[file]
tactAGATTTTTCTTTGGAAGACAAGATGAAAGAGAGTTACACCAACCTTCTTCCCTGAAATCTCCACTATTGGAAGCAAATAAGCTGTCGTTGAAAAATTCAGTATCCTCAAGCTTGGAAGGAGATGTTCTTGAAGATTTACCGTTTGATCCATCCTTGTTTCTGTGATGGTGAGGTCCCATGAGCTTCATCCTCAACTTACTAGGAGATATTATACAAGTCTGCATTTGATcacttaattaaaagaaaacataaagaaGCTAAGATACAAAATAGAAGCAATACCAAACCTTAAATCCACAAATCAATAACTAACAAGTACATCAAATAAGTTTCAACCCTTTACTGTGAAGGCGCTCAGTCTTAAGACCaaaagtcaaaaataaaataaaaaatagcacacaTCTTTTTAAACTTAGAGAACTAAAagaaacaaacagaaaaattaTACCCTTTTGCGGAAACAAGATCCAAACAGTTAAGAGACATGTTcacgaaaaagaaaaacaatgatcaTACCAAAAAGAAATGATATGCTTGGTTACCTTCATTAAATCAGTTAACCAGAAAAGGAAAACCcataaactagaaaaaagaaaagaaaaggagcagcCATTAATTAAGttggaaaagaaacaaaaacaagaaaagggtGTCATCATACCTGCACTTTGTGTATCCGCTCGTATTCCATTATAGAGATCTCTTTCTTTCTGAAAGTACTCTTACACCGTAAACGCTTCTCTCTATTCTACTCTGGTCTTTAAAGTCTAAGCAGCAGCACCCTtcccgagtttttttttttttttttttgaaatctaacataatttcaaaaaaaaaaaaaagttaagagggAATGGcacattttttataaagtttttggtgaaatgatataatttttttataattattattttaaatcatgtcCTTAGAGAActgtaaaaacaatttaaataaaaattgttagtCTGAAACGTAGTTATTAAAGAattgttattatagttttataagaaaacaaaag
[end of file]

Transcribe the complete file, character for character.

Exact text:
tactAGATTTTTCTTTGGAAGACAAGATGAAAGAGAGTTACACCAACCTTCTTCCCTGAAATCTCCACTATTGGAAGCAAATAAGCTGTCGTTGAAAAATTCAGTATCCTCAAGCTTGGAAGGAGATGTTCTTGAAGATTTACCGTTTGATCCATCCTTGTTTCTGTGATGGTGAGGTCCCATGAGCTTCATCCTCAACTTACTAGGAGATATTATACAAGTCTGCATTTGATcacttaattaaaagaaaacataaagaaGCTAAGATACAAAATAGAAGCAATACCAAACCTTAAATCCACAAATCAATAACTAACAAGTACATCAAATAAGTTTCAACCCTTTACTGTGAAGGCGCTCAGTCTTAAGACCaaaagtcaaaaataaaataaaaaatagcacacaTCTTTTTAAACTTAGAGAACTAAAagaaacaaacagaaaaattaTACCCTTTTGCGGAAACAAGATCCAAACAGTTAAGAGACATGTTcacgaaaaagaaaaacaatgatcaTACCAAAAAGAAATGATATGCTTGGTTACCTTCATTAAATCAGTTAACCAGAAAAGGAAAACCcataaactagaaaaaagaaaagaaaaggagcagcCATTAATTAAGttggaaaagaaacaaaaacaagaaaagggtGTCATCATACCTGCACTTTGTGTATCCGCTCGTATTCCATTATAGAGATCTCTTTCTTTCTGAAAGTACTCTTACACCGTAAACGCTTCTCTCTATTCTACTCTGGTCTTTAAAGTCTAAGCAGCAGCACCCTtcccgagtttttttttttttttttttgaaatctaacataatttcaaaaaaaaaaaaaagttaagagggAATGGcacattttttataaagtttttggtgaaatgatataatttttttataattattattttaaatcatgtcCTTAGAGAActgtaaaaacaatttaaataaaaattgttagtCTGAAACGTAGTTATTAAAGAattgttattatagttttataagaaaacaaaag